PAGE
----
How can crowdsourcing help users manage their privacy setting in location-based applications? Our new paper answers this question with new algorithms and users studies. The paper, “Crowdsourcing privacy preferences in context-aware applications” is about to be published in Springer’s Personal and Ubiquitous Computing Journal. You can download the paper directly or go to its journal’s page.


What is the paper’s method? Here is the abstract:

Developers of context-aware applications are faced with a tough challenge: powerful privacy controls are essential to maintain user trust, but they are also hard to use and not adequate in all situations. To address this tradeoff, we present Super-Ego, a crowdsourcing framework for privacy management of location information in ubiquitous environment. We study how crowdsourcing can be used to predict the user’s privacy preferences for different location on the basis of the general user population. The crowdsourcing methods are evaluated in a 2-week user study in which we tracked the locations of 30 subjects and asked them to provide privacy preferences for the locations they had visited. Our results show that by employing simple methods for semantic analysis of locations and by profiling the user’s privacy inclination, our methods can accurately predict the privacy preferences for 80% of the user’s locations. By employing semi-automatic decision strategies, which ask the user to decide regarding the privacy of some of the locations, the accuracy rate raises to 90%.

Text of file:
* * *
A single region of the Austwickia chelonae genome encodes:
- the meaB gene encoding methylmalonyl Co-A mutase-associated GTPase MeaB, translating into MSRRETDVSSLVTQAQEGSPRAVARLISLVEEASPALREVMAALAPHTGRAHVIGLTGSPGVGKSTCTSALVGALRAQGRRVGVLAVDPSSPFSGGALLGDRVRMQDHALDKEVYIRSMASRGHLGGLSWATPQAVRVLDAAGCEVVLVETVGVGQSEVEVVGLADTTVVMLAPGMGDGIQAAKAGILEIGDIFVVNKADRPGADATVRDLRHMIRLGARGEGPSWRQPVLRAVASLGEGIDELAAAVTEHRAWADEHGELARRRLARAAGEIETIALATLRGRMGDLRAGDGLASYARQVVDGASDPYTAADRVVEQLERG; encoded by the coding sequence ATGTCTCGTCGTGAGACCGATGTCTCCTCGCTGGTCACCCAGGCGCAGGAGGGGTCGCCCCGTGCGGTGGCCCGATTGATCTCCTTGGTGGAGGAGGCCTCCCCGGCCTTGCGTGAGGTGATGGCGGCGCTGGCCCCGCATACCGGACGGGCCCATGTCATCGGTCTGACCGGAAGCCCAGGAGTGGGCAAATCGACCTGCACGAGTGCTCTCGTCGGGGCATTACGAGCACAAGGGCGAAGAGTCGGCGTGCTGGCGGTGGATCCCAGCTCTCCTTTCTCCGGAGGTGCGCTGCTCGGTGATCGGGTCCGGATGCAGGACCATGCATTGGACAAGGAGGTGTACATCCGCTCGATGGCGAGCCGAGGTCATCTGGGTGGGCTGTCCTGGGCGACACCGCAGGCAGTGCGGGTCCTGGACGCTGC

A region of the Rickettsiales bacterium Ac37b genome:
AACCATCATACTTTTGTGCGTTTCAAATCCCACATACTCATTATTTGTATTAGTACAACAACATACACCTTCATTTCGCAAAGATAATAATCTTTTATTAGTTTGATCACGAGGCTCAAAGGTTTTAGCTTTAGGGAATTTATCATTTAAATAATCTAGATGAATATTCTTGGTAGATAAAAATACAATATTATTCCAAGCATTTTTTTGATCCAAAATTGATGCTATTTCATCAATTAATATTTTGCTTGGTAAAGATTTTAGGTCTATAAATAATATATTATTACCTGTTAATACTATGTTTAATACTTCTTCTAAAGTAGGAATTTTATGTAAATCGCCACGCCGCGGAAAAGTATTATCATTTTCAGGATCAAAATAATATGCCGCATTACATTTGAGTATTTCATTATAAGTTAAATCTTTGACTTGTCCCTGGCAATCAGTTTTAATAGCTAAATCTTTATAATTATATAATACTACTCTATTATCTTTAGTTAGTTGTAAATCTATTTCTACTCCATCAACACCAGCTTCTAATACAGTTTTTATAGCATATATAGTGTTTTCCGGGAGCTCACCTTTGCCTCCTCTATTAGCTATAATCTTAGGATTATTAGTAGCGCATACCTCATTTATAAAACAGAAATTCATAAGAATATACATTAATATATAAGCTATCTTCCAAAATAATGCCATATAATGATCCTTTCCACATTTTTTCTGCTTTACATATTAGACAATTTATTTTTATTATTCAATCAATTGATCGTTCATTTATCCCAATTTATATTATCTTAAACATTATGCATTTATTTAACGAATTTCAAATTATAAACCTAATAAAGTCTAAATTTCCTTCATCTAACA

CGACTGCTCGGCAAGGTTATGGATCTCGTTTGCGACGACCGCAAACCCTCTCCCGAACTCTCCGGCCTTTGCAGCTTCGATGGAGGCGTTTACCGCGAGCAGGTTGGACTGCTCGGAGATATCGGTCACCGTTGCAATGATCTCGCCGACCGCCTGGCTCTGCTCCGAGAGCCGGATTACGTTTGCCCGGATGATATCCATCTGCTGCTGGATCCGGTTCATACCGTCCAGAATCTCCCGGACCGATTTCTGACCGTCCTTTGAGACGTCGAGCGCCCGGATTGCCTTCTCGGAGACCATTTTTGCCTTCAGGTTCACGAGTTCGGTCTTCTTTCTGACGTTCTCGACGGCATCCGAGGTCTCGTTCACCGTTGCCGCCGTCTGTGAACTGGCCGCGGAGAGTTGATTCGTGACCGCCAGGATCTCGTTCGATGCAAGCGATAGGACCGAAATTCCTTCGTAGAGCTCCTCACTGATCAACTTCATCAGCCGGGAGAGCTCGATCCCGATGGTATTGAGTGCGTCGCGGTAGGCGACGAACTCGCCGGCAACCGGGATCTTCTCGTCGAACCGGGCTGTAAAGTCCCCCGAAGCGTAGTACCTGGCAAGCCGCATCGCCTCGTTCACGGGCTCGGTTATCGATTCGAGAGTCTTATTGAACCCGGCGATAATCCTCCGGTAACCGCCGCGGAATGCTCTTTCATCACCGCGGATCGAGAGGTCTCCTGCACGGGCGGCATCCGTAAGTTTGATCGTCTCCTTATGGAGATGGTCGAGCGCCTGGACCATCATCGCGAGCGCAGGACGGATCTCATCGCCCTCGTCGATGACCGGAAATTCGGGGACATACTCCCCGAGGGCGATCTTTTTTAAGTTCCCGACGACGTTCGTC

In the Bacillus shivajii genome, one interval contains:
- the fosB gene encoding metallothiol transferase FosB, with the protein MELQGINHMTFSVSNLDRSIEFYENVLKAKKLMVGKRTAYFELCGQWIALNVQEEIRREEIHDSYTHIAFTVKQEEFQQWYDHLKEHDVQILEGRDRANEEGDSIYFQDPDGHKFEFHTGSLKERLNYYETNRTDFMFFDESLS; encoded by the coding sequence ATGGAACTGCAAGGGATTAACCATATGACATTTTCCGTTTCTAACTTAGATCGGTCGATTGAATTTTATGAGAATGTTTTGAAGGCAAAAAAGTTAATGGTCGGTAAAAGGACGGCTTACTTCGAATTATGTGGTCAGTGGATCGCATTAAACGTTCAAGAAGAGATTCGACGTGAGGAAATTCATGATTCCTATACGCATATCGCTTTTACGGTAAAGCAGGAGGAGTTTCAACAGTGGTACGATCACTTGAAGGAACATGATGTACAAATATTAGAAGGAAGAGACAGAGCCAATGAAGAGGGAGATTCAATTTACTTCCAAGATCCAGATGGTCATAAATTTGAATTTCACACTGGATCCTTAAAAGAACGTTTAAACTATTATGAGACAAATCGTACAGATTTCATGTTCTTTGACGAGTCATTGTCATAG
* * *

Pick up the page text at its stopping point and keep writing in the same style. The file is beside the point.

How to cite the paper? As the paper is about to be published in a future volume, the citation should be:

Toch, E. (2012) Crowdsourcing privacy preferences in context-aware applications. Personal and Ubiquitous Computing, Springer, Berlin.